Logbook of an Ambassador
The Indian Ocean and the Mughal Empire: a lesson for today
The North Indian Mughal Empire ascended during the 16th century, deployed its splendour and might during the 17th century, descended during the 18th century and disappeared in the 19th century. It never ruled over the whole Indian Subcontinent but was, for some three centuries, the dominant empire of its region. Indian history over those three centuries was a history of competing land powers.
India’s need of enhanced power-projection capabilities
India’s aspiration is to become a ‘leading power’, rather than a ‘balancing power’. We have quoted the Indian Government’s determination before in this column. Re-entering the stage of international politics with this strategic intention takes enhanced capabilities of power-projection. They were lacking in the past; Prime Modi understands that India needs also military means for the higher profile he is seeking for India in world affairs. Sustainable military power depends on a corresponding economic substance. The fall of the international oil price has turned energy imports into a less costly expenditure.
Hindus and Indian Muslims: History and PM Modi
The Subcontinent is the cradle and home of Hinduism. The Muslims came later; the first were Arab merchants, who reached the Subcontinent’s shores. That was some one thousand and three hundred years ago. From 1200 onwards, Arab, Persian, Turkic and Afghan Muslims settled in Northern India, around Delhi, and built the Sultanate of Delhi. 1526 the Afghan Babur founded in Delhi the Great Mughal Empire on the debris of the Sultanate. Thus, Northern India became home to one of the most splendid empires in history, adding to the Ottoman Empire in Konstantinopel and the Persian Empire of Shiraz and Isfahan one more high civilisation in the Islamic world of that time.
India’s PM Modi implements his maritime strategy
PM Modi’s diplomacy has demonstrated his strategic choices. In these columns, we have written before about India’s choice to (re)establish ambitions in the Indian Ocean. Now, PM Modi has started the implementation. He does the necessary, he builds up India’s naval forces and reaches out to the Island States in the Indian Ocean for strategic partnerships.
India’s strategic position in the world today
Prime Minister Modi has been in office now for some fifteen months. From the outset, his determination to reset India on the world map has been noticeable. That’s what the international strategic community is thinking of his achievements in this regard: From hindsight, it may well be seen as historic, when Modi skipped the Asia-Africa Summit in April 2015 held in Indonesia, with which the participating countries marked the 60th anniversary of the birth of the Non-Alignment Movement.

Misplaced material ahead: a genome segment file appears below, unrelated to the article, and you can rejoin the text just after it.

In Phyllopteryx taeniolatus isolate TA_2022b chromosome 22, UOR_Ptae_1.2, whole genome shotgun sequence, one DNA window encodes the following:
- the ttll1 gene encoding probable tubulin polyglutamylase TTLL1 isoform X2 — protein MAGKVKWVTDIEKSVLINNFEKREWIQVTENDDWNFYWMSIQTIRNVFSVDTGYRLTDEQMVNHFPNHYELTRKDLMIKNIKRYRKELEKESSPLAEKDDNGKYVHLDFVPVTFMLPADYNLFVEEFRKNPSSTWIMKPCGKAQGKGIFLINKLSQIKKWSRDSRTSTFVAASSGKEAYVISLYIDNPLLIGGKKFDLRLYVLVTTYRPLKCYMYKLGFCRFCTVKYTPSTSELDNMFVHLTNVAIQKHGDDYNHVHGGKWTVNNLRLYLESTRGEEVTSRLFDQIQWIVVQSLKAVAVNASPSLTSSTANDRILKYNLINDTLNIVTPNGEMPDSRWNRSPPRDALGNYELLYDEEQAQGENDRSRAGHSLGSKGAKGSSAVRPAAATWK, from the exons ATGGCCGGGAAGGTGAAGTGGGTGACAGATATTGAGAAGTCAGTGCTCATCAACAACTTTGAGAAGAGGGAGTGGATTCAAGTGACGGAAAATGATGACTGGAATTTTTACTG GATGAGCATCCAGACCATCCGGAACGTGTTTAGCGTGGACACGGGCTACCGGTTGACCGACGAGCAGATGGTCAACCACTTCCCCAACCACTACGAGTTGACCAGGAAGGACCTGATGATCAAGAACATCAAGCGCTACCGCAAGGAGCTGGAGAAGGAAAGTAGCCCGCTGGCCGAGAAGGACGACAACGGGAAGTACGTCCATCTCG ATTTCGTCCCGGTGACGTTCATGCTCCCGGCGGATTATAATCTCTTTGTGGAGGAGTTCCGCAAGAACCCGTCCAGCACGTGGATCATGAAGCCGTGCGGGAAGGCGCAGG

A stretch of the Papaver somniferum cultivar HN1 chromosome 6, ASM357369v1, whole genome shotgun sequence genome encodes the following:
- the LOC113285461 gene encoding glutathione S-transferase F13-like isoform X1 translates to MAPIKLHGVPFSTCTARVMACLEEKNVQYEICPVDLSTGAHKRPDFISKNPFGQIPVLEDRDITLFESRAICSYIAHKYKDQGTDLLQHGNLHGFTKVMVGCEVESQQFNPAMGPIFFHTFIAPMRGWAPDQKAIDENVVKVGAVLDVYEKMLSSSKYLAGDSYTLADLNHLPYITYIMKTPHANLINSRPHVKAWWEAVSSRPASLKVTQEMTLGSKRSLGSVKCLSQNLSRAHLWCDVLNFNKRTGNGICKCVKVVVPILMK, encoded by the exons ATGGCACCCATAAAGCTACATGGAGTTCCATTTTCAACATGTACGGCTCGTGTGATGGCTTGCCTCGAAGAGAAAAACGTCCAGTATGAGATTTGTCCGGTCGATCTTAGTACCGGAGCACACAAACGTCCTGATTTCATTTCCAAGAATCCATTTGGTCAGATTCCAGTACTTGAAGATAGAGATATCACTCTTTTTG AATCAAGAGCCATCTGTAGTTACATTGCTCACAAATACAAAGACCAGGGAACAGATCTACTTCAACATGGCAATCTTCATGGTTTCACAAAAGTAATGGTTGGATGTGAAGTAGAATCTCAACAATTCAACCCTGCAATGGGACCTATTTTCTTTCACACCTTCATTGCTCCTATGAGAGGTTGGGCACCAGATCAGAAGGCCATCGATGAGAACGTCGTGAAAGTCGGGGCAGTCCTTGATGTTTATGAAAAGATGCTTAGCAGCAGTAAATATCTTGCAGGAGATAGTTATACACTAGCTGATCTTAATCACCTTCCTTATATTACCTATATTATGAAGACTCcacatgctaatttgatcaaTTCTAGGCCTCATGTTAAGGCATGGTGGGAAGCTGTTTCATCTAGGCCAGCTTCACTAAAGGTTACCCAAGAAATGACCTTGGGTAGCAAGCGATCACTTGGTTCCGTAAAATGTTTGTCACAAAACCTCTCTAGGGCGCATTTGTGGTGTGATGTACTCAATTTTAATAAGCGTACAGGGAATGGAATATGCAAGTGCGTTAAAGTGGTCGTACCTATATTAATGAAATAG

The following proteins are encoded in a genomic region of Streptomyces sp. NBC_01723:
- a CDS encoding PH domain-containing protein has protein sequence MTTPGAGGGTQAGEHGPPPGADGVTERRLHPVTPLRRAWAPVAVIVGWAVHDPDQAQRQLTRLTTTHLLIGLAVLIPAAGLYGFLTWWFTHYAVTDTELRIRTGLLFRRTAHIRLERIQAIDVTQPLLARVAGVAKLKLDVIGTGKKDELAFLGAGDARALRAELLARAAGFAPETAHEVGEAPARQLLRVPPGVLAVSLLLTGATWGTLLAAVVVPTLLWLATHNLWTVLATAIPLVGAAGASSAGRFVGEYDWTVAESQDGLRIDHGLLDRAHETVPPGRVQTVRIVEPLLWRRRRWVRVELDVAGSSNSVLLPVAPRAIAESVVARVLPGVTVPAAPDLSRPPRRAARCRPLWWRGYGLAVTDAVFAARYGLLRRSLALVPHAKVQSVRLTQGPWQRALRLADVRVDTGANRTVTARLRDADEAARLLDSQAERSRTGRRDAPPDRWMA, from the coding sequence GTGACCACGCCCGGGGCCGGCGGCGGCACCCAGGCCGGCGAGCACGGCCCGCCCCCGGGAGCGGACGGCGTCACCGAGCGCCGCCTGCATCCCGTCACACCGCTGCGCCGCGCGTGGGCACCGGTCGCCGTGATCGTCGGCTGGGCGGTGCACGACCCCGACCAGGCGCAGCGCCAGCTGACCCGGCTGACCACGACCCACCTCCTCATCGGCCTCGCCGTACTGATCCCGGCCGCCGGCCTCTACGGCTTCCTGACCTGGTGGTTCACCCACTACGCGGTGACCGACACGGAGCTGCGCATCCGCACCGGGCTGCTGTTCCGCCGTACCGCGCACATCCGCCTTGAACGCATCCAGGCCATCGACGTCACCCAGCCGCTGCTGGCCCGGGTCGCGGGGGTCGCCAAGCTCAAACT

Leading India: Mission impossible?
It has been said before in this column: India’s new government does a few important things differently than most of its predecessor governments. First it is run by a party less identified with the country’s history of the last sixty years than the perennial Congress Party. Then it is led by a man who distinguishes himself with a stronger determination than what the Republic has seen over recent years in that position.
India and the Shanghai Cooperation Organisation
India is seeking membership of the Shanghai Cooperation Organisation, SCO. Why? And what is the SCO? PM Modi attended the SCO summit in Ufa, Russia, the other day and was welcomed as a new member by the next year. Along with India, Pakistan will also join the SCO. The Organisation, headquartered in Beijing, is a creation by Russia and China and counts the Central Asian States of Kazakhstan, Kyrgyzstan, Uzbekistan and Tajikistan among its members.
India’s role in global trade
In global trade, power has shifted and new blocs have been created. After two decades of changes in the fundamental structures of the global trading system, China has risen to the rank of the mega-trader of its own class, whereas the USA, Canada and the European Union have consolidated their dominance of the Transatlantic Trade and Investment region and the USA, Japan, South-Korea together with smaller Asian economies represent the Trans-Pacific trading bloc.
Is the Indian Ocean India’s Ocean?
The “Persian Gulf” is a well-established historical and geographical term, practically uncontested. Iran, today’s Persia, would not allow anybody to shorten it just to the “Gulf” or, even more daringly for Iran, to alter it to “Arab Gulf”.
World Economic Forum in Davos: Where was India?
For international politics and economics, the World Economic Forum (WEF) in Davos is not the measure of all. But the media reporting about the WEF still holds lessons for all. Davos is an annual platform for leaders who remind the world who is still relevant or relevant again. Some of the countries keep coming back to the limelight every year, because they remain relevant.